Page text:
It was the typical FM studio layout of the day, Ed Bukont explains. Air, Production, News, and Tech Room all clustered at one end of the second floor of a two story office building. “I built the original facility at WSMD Star 98.3 FM in approximately 1988." Three stations, under many hands, have been added in the meantime. "At some point, as the situation of the aggregate plant became untenable, someone suggested calling the guy who built the original place.”
Ed did a site evaluation and found the production room had been cannibalized to keep station 2 operating, and stations 3 and 4 were using a witch’s brew of equipment, some of which he had been partially involved in the installation of. Meantime, the rack room, which had grown from two to four (now six) racks, had suffered, in Ed’s words, some very unfortunate feats of engineering.
Axia and AoIP are the Answer
After some deliberation, it was decided to make the move to Axia. “Fortunately, Roy Robertson, the owner of Somar Communications, has always been very astute with regard to the difference between the price of technology vs. the cost of technology,” Ed says, emphasizing the distinction. Fortunately, Axia xNodes and the scalability of the IQ console fit both the required specs and the budget.”
Ed points out that the install was quite the project. “Having last seen the plant 10+ years ago, I didn't really know how long it had suffered. It appeared about a year prior to the call from ownership there was a downward turn in usability combined with an uptick in the cost of repair.” Combine this with the fact that analog plants are at increased risk of unobtainable parts and service at any price, with no workaround, and it was time for an upgrade. In all, the project involved four IQ consoles attached to four QOR.32 Integrated Console Engines, Pathfinder, eight xNodes, and iProfiler.
“The initial install, covering the tech core, was done in about 30 days. The remainder took about eight months. We had to manage the integration over time, in small bites, rather than the repetitive weeks of agony typical in reworking a plant. We used the Axia system, without the consoles, to first replace most of the legacy wiring and routing in the tech core. At this point there was a major upset that would not have been possible to execute sanely without a networked product.”
The reliability and flexibility of Axia gear makes life a lot easier too. Twice Ed and his team had to replace automation playback machines, which involved a good bit of complex routing, but it was nothing Pathfinder couldn’t handle. “With a little creativity, I was able to have one of the systems show up on the old console and the new network at the same time. No loss of air time or content.”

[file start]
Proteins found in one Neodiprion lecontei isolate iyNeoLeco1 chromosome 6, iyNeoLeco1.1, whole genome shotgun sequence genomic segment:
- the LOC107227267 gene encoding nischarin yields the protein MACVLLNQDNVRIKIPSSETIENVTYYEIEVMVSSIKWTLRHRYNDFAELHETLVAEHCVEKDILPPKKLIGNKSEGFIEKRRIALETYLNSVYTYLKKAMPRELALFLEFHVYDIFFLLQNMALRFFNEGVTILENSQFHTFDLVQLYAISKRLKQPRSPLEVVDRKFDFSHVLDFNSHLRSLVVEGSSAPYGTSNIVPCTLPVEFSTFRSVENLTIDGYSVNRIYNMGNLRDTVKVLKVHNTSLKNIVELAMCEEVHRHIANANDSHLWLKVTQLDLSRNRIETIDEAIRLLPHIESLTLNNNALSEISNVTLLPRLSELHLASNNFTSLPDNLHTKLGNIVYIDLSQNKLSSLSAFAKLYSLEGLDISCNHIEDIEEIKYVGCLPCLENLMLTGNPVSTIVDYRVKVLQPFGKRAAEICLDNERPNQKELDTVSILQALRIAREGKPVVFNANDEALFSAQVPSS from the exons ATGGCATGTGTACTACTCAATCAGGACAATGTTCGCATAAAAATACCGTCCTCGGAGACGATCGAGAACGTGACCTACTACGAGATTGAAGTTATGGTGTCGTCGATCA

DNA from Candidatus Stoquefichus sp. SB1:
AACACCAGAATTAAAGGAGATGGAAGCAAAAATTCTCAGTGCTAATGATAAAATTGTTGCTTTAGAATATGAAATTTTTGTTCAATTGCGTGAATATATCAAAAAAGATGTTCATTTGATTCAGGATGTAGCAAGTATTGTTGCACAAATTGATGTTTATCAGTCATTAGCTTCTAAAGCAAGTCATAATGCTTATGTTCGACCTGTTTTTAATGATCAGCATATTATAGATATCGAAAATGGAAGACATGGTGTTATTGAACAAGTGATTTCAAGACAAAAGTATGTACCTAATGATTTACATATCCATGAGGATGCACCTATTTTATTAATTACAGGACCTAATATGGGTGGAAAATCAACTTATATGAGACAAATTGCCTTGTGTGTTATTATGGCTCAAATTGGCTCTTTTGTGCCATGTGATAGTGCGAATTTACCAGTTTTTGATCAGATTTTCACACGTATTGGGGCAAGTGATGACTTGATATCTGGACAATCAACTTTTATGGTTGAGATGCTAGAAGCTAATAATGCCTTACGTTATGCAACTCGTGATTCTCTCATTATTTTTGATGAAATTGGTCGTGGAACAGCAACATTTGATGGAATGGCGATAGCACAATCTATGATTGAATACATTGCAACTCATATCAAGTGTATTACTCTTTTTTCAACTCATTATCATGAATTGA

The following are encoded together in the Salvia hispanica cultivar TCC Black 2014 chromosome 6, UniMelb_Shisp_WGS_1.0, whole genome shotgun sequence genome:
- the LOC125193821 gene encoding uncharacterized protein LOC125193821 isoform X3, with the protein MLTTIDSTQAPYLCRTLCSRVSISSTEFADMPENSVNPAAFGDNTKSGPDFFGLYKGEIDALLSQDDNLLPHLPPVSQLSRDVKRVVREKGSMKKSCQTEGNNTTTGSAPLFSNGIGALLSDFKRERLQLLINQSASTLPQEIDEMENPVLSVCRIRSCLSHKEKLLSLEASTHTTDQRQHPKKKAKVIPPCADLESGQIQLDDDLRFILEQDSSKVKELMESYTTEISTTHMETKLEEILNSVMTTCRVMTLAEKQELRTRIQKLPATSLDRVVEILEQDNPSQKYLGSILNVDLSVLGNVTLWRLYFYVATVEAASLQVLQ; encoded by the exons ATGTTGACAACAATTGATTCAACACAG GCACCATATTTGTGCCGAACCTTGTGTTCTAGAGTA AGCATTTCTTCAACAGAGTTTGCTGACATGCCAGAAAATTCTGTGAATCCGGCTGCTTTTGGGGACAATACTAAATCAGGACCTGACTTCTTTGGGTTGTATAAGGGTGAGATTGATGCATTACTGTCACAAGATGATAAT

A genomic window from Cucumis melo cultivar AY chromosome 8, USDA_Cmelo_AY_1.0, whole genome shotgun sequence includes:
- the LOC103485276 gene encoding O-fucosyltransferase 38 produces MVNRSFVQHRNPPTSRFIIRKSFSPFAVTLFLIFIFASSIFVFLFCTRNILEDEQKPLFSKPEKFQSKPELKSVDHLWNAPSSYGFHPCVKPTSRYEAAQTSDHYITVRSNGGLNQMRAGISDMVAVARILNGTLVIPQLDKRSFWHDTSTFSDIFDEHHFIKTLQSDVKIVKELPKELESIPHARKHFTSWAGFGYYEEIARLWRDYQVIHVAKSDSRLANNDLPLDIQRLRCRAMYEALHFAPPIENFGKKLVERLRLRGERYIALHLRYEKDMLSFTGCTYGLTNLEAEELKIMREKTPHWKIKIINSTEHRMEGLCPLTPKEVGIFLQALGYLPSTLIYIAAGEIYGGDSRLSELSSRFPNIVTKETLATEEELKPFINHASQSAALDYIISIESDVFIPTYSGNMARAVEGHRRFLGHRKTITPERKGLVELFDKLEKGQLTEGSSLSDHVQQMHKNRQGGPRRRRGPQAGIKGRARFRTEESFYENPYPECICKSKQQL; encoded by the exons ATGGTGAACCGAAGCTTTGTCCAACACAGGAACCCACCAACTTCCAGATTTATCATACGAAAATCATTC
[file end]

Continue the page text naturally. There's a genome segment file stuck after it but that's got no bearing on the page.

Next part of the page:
Speaking of Pathfinder, Ed gives similar Axia’s audio routing software rave reviews as well. “While Pathfinder is not required to route audio, if you want access to the control protocols, you need Pathfinder. The staff has no idea about it, nor do they need to. It is a tool used in the background.” Ed provides an example from the Somar installation. “There are about 15 scripts running in the background that make the magic happen. EAS, Live/Auto switching, STL source switching, silence alarms, profanity delay control, tally indications in each studio of what is feeding each station, all happen because of Pathfinder.”
Thank You for Your Support
At one point during the Somar project, an attempt was made to consolidate automation in one platform, then revert back to two systems. According to Ed, the Telos Alliance Support team was essential to this portion of the project.
“Support played a vital role in assisting with a fluid integration as nodes that were put in studios to handle playback equipment were unplugged and moved to the tech room, then moved back to the studio, with the node staying in place, since some legacy wiring had been removed.” The Axia Support team and a little creativity using structured wiring allowed the best of both worlds, with nodes using legacy wiring.
“Jeff McGinley, Bryan Jones, and the Telos / Axia Support team always follow-up and follow through. Few companies in broadcast are so overt in their support efforts. When they say 24/7 support, that's not marketing… That's fact.” As a contractor, Ed needs Support to be there when it’s convenient to his schedule and when it works around station activities, and says he always gets a timely response.